Becoming a Manual Photographer: ISO

So, you’ve been practicing dialing in your shutter speeds and aperture on your camera and now you’re back for more. Great, because today we’re going to cover the final element of the exposure triangle: ISO. The final step to becoming a manual photographer involves utilizing the three manual functions of your camera in unison to capture a perfect exposure. This might all sound a bit overwhelming, but don’t worry too much. Luckily, your camera has nifty little tool to help you with that as well!

So, to start, what exactly is ISO? ISO actually originates from the days of film photography. It essentially measured your specific roll of film’s sensitivity to light. This affected what conditions you could use your film in. For example: A high sensitivity film roll would suite night photographers best, where a low sensitivity film might not capture enough light to produce a proper image in a dark setting. A range of different ISO rolls once flooded the market:

iso

You might be asking, “Why so many different types of film? Why not always use a high ISO film? One could then shoot in both dark or light situations.” While that is true in theory, there is one disadvantage to high ISO film. The more sensitive a film is to light, the more grainy an image it produces. Often, shooting at extremely high ISO settings results in grainy images that look as though they’ve had a crappy Instagram filter applied, as you can see below:

_DSC4898.jpg

The same holds true for digital photography, however ISO on your DSLR is digitally adjustable. Much in the same way film works, the ISO setting on your digital camera adjusts the image sensor’s sensitivity to light. Modern DSLRs offer a range of settings to play with in the varying lighting conditions you might encounter when you are out shooting. So, a general rule of thumb is to shoot at the lowest sensitivity possible to reduce grain.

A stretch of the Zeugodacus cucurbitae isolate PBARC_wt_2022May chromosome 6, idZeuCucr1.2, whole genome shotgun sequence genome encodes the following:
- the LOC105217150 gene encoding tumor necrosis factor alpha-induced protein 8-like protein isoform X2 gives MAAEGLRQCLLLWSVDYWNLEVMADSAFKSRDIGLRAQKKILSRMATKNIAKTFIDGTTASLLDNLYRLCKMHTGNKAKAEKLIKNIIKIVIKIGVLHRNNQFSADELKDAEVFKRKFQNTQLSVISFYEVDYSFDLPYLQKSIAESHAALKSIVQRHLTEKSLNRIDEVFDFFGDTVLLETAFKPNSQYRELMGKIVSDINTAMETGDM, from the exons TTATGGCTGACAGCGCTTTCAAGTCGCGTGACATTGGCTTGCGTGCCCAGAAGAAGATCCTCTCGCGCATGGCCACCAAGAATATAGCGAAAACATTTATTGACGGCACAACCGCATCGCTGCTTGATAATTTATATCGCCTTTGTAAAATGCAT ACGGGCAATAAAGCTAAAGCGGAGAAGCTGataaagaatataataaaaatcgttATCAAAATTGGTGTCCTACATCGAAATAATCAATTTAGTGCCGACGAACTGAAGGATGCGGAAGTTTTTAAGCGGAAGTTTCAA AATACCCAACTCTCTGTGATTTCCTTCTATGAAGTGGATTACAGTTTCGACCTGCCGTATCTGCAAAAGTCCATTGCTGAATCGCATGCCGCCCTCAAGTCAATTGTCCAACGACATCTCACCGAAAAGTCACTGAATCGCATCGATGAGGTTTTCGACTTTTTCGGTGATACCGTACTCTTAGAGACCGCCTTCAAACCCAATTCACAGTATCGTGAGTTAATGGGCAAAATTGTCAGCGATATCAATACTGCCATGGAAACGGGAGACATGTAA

But how do you know what all these settings will produce? If you take into account shutter speeds, aperture, and ISO, that’s a lot of trial and error to experiment with, right? Not quite so; All film SLR and modern DSLR cameras have a nifty, built-in light meter. This generally appears at the bottom of your viewfinder when you look through the eyepiece. This meter has a needle that will shift from left to right as you tweak camera settings. The goal is to get the needle dead-center on the meter as is seen below. This indicates that your camera will produce a properly exposed image given your current lighting conditions.

Light-Meter.jpg

The go-to settings you want to tweak first are aperture (learn more) and shutter speeds (learn more). When these settings fail to produce a properly exposed image, you may have to resort to lowering or raising your ISO to get the light meter as close to center as possible. With that said, always remember your camera is just a machine. It uses sensors and programming to predict which settings will look best. But photography is highly subjective. At the end of the day, you are the photographer. Rules are often meant to be broken and only you can decide what settings will produce a desired outcome.

That’s really all there is to it! Okay not really, there are hundreds of other settings and sub-menus you can dig through in your camera’s settings. Just look at the massive manual that came bundled with it! Because DSLRs vary from make and model, I recommend reading through it to familiarize yourself with your camera. However, the fundamental settings I covered in this Manual Photographer series are universal and serve as the foundation for manual photography. Every other setting your camera has builds upon these fundamental three. Now that your well-equipped, it’s time to practice. The best way to hone your skills is to get the heck out of the house and start shooting!

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